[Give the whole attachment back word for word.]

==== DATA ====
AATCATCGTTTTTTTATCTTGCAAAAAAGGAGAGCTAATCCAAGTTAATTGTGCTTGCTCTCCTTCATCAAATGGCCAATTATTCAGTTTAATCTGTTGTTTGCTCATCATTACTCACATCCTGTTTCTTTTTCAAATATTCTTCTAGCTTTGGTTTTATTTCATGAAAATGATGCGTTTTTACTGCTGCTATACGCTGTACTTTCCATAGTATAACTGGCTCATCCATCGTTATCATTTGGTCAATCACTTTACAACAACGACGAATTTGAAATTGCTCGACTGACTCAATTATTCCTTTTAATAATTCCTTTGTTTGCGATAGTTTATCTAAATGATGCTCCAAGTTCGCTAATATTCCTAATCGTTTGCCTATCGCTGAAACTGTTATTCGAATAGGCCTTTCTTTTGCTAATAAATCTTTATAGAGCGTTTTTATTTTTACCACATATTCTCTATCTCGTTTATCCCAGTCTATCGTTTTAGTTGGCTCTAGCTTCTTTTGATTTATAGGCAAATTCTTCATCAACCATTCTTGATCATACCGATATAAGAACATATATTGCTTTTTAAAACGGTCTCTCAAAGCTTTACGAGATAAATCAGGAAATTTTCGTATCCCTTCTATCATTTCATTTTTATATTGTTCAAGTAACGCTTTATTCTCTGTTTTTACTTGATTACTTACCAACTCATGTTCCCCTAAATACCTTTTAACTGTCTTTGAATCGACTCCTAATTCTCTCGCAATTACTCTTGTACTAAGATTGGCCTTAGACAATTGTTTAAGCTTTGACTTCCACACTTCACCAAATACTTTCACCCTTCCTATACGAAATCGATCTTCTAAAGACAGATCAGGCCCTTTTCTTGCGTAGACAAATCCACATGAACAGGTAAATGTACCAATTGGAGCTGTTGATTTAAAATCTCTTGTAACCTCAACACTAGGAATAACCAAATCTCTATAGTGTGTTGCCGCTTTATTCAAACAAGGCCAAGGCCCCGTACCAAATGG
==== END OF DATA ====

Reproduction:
AATCATCGTTTTTTTATCTTGCAAAAAAGGAGAGCTAATCCAAGTTAATTGTGCTTGCTCTCCTTCATCAAATGGCCAATTATTCAGTTTAATCTGTTGTTTGCTCATCATTACTCACATCCTGTTTCTTTTTCAAATATTCTTCTAGCTTTGGTTTTATTTCATGAAAATGATGCGTTTTTACTGCTGCTATACGCTGTACTTTCCATAGTATAACTGGCTCATCCATCGTTATCATTTGGTCAATCACTTTACAACAACGACGAATTTGAAATTGCTCGACTGACTCAATTATTCCTTTTAATAATTCCTTTGTTTGCGATAGTTTATCTAAATGATGCTCCAAGTTCGCTAATATTCCTAATCGTTTGCCTATCGCTGAAACTGTTATTCGAATAGGCCTTTCTTTTGCTAATAAATCTTTATAGAGCGTTTTTATTTTTACCACATATTCTCTATCTCGTTTATCCCAGTCTATCGTTTTAGTTGGCTCTAGCTTCTTTTGATTTATAGGCAAATTCTTCATCAACCATTCTTGATCATACCGATATAAGAACATATATTGCTTTTTAAAACGGTCTCTCAAAGCTTTACGAGATAAATCAGGAAATTTTCGTATCCCTTCTATCATTTCATTTTTATATTGTTCAAGTAACGCTTTATTCTCTGTTTTTACTTGATTACTTACCAACTCATGTTCCCCTAAATACCTTTTAACTGTCTTTGAATCGACTCCTAATTCTCTCGCAATTACTCTTGTACTAAGATTGGCCTTAGACAATTGTTTAAGCTTTGACTTCCACACTTCACCAAATACTTTCACCCTTCCTATACGAAATCGATCTTCTAAAGACAGATCAGGCCCTTTTCTTGCGTAGACAAATCCACATGAACAGGTAAATGTACCAATTGGAGCTGTTGATTTAAAATCTCTTGTAACCTCAACACTAGGAATAACCAAATCTCTATAGTGTGTTGCCGCTTTATTCAAACAAGGCCAAGGCCCCGTACCAAATGG